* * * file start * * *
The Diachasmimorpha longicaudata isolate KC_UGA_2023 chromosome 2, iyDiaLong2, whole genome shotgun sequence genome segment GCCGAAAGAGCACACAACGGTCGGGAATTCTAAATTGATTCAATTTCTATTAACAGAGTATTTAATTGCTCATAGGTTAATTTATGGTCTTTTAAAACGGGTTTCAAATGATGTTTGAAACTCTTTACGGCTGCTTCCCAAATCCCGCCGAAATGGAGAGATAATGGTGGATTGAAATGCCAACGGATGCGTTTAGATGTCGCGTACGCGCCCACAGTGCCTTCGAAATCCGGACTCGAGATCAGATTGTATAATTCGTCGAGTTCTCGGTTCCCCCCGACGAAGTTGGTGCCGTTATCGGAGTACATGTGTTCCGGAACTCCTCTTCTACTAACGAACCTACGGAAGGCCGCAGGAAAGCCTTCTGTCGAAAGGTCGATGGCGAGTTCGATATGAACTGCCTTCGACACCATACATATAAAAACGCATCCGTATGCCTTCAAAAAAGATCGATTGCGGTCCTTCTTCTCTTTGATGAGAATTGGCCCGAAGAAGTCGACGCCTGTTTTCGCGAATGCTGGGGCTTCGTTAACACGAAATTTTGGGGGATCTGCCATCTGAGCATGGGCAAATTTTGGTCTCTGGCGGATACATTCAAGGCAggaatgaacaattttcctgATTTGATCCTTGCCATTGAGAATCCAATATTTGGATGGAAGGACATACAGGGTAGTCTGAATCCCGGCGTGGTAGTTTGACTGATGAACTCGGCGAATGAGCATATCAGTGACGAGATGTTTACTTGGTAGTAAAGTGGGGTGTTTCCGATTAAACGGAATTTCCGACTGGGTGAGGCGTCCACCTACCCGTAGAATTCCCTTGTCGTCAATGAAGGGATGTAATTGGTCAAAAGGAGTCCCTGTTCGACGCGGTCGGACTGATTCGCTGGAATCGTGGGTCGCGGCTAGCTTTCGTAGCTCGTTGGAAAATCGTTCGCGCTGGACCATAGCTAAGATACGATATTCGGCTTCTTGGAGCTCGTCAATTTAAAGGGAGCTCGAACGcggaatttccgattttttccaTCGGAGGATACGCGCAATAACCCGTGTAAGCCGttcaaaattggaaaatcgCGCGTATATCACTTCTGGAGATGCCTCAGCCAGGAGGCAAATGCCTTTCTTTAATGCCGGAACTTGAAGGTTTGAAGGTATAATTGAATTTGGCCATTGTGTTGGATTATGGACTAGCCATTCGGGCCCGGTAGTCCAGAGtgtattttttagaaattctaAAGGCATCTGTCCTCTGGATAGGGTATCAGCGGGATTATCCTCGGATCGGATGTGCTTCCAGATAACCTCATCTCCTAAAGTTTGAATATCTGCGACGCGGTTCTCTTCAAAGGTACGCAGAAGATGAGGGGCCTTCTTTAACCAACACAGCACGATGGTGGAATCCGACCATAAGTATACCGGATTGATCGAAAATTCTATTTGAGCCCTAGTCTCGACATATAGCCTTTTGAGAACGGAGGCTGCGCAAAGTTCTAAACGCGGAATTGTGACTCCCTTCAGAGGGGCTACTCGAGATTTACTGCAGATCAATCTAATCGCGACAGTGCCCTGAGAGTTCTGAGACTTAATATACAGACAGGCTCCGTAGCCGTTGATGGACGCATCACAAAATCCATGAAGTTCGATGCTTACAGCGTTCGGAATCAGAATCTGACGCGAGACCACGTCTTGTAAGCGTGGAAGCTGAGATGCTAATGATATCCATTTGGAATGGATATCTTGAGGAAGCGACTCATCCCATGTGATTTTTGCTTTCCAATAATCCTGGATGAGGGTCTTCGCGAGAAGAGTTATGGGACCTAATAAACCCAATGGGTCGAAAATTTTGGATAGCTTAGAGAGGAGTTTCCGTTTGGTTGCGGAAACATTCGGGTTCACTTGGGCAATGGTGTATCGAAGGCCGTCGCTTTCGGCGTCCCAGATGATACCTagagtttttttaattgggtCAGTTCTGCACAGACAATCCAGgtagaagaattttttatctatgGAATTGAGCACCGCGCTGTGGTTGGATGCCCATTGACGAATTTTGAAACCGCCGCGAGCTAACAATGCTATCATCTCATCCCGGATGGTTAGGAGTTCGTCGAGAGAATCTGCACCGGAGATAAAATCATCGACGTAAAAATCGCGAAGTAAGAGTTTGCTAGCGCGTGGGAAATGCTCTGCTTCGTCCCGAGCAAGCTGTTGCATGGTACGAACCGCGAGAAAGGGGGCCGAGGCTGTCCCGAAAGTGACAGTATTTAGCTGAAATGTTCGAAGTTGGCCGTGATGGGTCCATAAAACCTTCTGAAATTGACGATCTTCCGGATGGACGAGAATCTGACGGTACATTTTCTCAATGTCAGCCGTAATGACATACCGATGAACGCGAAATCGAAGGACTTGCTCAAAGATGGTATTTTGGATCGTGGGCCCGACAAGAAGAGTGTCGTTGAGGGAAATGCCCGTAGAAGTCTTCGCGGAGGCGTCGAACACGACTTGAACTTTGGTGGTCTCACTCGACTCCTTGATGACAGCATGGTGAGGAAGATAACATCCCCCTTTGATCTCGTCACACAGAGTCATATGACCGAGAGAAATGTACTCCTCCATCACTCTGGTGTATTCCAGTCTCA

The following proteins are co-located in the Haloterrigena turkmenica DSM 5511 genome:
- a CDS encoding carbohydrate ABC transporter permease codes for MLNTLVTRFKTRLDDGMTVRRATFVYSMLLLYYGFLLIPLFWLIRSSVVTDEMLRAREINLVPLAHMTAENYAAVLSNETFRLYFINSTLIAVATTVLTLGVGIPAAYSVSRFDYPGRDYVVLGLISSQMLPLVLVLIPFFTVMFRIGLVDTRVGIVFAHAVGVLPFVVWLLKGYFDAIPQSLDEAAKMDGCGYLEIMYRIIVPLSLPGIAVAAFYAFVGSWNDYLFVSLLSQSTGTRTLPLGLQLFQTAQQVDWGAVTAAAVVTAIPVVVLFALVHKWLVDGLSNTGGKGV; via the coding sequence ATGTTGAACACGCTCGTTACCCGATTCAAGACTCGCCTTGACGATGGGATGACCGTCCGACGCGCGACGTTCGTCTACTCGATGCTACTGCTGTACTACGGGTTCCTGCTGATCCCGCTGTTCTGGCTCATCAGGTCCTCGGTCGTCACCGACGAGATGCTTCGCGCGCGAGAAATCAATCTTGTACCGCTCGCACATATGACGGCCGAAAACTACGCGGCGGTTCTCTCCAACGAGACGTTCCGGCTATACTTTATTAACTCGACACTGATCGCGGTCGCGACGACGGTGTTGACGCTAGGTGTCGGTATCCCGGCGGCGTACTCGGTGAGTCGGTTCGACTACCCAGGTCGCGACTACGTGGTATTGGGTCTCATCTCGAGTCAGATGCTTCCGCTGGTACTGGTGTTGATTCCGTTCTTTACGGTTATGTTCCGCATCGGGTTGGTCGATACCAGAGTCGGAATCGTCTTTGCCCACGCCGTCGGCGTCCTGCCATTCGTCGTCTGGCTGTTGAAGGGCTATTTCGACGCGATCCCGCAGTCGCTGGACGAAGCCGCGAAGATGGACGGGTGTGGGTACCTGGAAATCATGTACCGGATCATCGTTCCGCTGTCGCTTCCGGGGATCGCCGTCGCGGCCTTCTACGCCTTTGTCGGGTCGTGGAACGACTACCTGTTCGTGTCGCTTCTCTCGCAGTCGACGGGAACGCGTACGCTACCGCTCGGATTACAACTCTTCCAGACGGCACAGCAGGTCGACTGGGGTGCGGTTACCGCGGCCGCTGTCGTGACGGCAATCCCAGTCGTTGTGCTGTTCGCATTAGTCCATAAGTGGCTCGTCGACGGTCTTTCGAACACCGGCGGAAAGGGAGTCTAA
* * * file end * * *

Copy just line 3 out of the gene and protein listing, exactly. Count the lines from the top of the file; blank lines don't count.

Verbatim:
- a CDS encoding carbohydrate ABC transporter permease codes for MLNTLVTRFKTRLDDGMTVRRATFVYSMLLLYYGFLLIPLFWLIRSSVVTDEMLRAREINLVPLAHMTAENYAAVLSNETFRLYFINSTLIAVATTVLTLGVGIPAAYSVSRFDYPGRDYVVLGLISSQMLPLVLVLIPFFTVMFRIGLVDTRVGIVFAHAVGVLPFVVWLLKGYFDAIPQSLDEAAKMDGCGYLEIMYRIIVPLSLPGIAVAAFYAFVGSWNDYLFVSLLSQSTGTRTLPLGLQLFQTAQQVDWGAVTAAAVVTAIPVVVLFALVHKWLVDGLSNTGGKGV; via the coding sequence ATGTTGAACACGCTCGTTACCCGATTCAAGACTCGCCTTGACGATGGGATGACCGTCCGACGCGCGACGTTCGTCTACTCGATGCTACTGCTGTACTACGGGTTCCTGCTGATCCCGCTGTTCTGGCTCATCAGGTCCTCGGTCGTCACCGACGAGATGCTTCGCGCGCGAGAAATCAATCTTGTACCGCTCGCACATATGACGGCCGAAAACTACGCGGCGGTTCTCTCCAACGAGACGTTCCGGCTATACTTTATTAACTCGACACTGATCGCGGTCGCGACGACGGTGTTGACGCTAGGTGTCGGTATCCCGGCGGCGTACTCGGTGAGTCGGTTCGACTACCCAGGTCGCGACTACGTGGTATTGGGTCTCATCTCGAGTCAGATGCTTCCGCTGGTACTGGTGTTGATTCCGTTCTTTACGGTTATGTTCCGCATCGGGTTGGTCGATACCAGAGTCGGAATCGTCTTTGCCCACGCCGTCGGCGTCCTGCCATTCGTCGTCTGGCTGTTGAAGGGCTATTTCGACGCGATCCCGCAGTCGCTGGACGAAGCCGCGAAGATGGACGGGTGTGGGTACCTGGAAATCATGTACCGGATCATCGTTCCGCTGTCGCTTCCGGGGATCGCCGTCGCGGCCTTCTACGCCTTTGTCGGGTCGTGGAACGACTACCTGTTCGTGTCGCTTCTCTCGCAGTCGACGGGAACGCGTACGCTACCGCTCGGATTACAACTCTTCCAGACGGCACAGCAGGTCGACTGGGGTGCGGTTACCGCGGCCGCTGTCGTGACGGCAATCCCAGTCGTTGTGCTGTTCGCATTAGTCCATAAGTGGCTCGTCGACGGTCTTTCGAACACCGGCGGAAAGGGAGTCTAA